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Charleston Area Alliance elects new board, hears project updates

CHARLESTON, W.Va. - The Charleston Area Alliance elected four new board members and heard reports about some of the organization's programs at its annual meeting.

More than 50 people attended the event Tuesday afternoon in the alliance's conference room at 1116 Smith St.

Newly elected to the board to fill vacancies were: Brian Hemphill of West Virginia State University; Tyler London of The Dow Chemical Co.; Jeff McIntyre of West Virginia American Water; and, representing small business, George Smith of O.V. Smith & Sons.

Re-elected to three-year terms were: John Copenhaver of JPMorgan Chase, Julie Gurtis of United Bank, Virginia King of Kanawha Stone, Robert Pepper of NGK Spark Plug USA, and Jack Rossi of Arnett Foster Toothman. Re-elected representing small business were: John Calvert of Advanced Technical Solutions, Maureen O'Toole of ImageServ and Steve Rubin of Blue Creek Gas Co.

Andrew Dunlap, the alliance's economic development project manager, explained how a new program, the Educator/Industry Institute, brought educators together with more than 20 business leaders to help both groups understand what's needed in the future workforce.

"We're recruiting businesses for the next go-round," Dunlap said. For more information email him at

Cullen Naumoff, the alliance's Vision 2030 project manager, explained the Grow program, designed to support entrepreneurs, and Thrive, the alliance's crowd-sourcing initiative.

Julie Wirtz explained how Grow helped her turn a studio on the second floor of a building in the Bridge Road Shops into a business, Dressmakers Closet. Wirtz said she is about to hire three additional employees.

Naumoff played a video in which Jay Cipoletti explained how Thrive helped him turn an idea in a Twitter feed into a business named Hoopalytics.

JoEllen Zacks, the alliance's senior vice president, spoke briefly about several programs, including Generation Charleston, which involves more than 1,000 young people; Success Strategies, the alliance's business development workshops; and Elevations, the organization's professional women's network.

Susie Salisbury, the alliance's vice president of community development, discussed Leadership Kanawha Valley, the alliance's leadership development program; and ArtWalk, the monthly event that highlights downtown businesses.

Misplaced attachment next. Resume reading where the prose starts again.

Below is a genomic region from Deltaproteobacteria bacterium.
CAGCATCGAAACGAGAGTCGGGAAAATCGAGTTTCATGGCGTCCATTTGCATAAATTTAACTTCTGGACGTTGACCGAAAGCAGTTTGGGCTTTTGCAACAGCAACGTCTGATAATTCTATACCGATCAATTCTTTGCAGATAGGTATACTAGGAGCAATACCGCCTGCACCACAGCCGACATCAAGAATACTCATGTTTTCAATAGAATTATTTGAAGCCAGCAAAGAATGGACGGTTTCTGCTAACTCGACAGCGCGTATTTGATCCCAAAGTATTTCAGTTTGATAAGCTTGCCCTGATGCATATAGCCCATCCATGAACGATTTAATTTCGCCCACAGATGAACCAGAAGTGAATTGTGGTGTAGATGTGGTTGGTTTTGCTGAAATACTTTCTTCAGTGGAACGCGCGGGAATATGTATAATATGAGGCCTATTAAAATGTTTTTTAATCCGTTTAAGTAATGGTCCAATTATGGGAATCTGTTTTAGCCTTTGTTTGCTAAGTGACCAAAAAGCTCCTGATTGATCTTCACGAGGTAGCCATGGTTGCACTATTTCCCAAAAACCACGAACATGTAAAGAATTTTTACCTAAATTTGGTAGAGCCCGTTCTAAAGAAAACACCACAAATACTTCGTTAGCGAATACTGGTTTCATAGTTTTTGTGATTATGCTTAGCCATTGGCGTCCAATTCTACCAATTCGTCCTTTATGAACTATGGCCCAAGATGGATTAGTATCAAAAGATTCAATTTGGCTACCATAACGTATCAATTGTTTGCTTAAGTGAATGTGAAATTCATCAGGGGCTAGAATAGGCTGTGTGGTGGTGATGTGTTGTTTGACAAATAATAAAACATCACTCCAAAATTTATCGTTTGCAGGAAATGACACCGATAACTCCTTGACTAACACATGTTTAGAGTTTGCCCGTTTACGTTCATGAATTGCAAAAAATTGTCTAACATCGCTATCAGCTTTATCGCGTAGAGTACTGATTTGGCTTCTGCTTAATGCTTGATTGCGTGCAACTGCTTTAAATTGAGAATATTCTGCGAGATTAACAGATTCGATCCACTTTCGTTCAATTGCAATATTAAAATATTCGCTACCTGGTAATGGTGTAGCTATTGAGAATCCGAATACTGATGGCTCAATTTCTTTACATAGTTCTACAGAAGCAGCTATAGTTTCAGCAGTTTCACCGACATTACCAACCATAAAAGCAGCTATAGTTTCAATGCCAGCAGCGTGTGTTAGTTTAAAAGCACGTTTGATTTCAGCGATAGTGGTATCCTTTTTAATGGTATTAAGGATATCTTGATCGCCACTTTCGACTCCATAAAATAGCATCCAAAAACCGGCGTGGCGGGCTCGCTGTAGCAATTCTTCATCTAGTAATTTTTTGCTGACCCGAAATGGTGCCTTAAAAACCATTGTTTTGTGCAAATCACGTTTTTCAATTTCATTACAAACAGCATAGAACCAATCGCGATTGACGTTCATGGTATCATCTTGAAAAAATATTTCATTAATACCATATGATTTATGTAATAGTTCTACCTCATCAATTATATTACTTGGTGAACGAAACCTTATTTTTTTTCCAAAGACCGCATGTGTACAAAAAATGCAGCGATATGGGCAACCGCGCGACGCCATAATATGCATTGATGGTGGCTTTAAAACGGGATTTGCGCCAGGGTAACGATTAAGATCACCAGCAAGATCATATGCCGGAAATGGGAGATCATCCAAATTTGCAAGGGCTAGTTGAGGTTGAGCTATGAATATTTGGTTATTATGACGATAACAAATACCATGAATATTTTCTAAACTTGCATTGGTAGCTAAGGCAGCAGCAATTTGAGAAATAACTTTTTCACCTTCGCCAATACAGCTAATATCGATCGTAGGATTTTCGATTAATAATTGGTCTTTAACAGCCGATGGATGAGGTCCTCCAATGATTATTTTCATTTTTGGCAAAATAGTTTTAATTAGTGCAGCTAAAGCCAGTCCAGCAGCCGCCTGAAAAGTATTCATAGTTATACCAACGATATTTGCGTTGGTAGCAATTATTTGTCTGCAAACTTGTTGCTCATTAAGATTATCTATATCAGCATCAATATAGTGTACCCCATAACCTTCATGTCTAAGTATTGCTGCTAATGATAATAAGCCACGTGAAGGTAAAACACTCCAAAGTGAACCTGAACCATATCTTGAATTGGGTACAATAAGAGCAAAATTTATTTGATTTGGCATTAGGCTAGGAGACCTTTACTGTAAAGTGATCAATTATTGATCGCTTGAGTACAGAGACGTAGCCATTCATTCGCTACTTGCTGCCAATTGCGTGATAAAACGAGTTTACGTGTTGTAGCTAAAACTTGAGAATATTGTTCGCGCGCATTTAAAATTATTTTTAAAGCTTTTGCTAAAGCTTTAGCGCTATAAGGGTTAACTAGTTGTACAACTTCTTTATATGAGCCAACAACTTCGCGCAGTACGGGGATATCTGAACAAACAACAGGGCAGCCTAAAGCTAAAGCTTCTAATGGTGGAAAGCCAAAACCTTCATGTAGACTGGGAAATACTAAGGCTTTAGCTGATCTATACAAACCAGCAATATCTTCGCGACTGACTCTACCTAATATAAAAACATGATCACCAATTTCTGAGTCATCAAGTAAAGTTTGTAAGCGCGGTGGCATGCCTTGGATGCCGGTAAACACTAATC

Bryan Cummings, senior development officer with the Charleston Area Medical Center Foundation, said he found the leadership program to be of great value and highly recommends it.

Salisbury said ArtWalk, which began 10 years ago with eight participating downtown businesses, "has grown nearly 300 percent." She introduced Megan Delfine of Delfine's Jewelry on Capitol Street.

Delfine said the jewelry store has participated in ArtWalk since last March. "We've had a really good time," she said. "We've reconnected with some old customers, and we've invited new people in with the food, beverages and a fun atmosphere."

Salisbury noted that there will be a special ArtWalk Thursday evening in conjunction with FestivALL Fall. More information about FestivALL Fall is online at

Matthew Thompson, the alliance's communications manager, unveiled the organization's new website, which is at the alliance's former address,

The site "contains tons of links, a wide-screen look, social media and an updated membership directory with member-company logos," he said.

Thompson also said a new membership application for mobile devices will be unveiled next month.

The Charleston Area Alliance was formed in 2004 with the merger of the Business & Industrial Development Corp., known as BIDCO; the Charleston Regional Chamber of Commerce; and Charleston Renaissance Corp.

Matthew Ballard, the alliance's president and chief executive officer, introduced each staff member. The accounting and consulting firm Dixon Hughes Goodman hosted the hour-long event.

Contact writer George Hohmann at or 304-348-4836.



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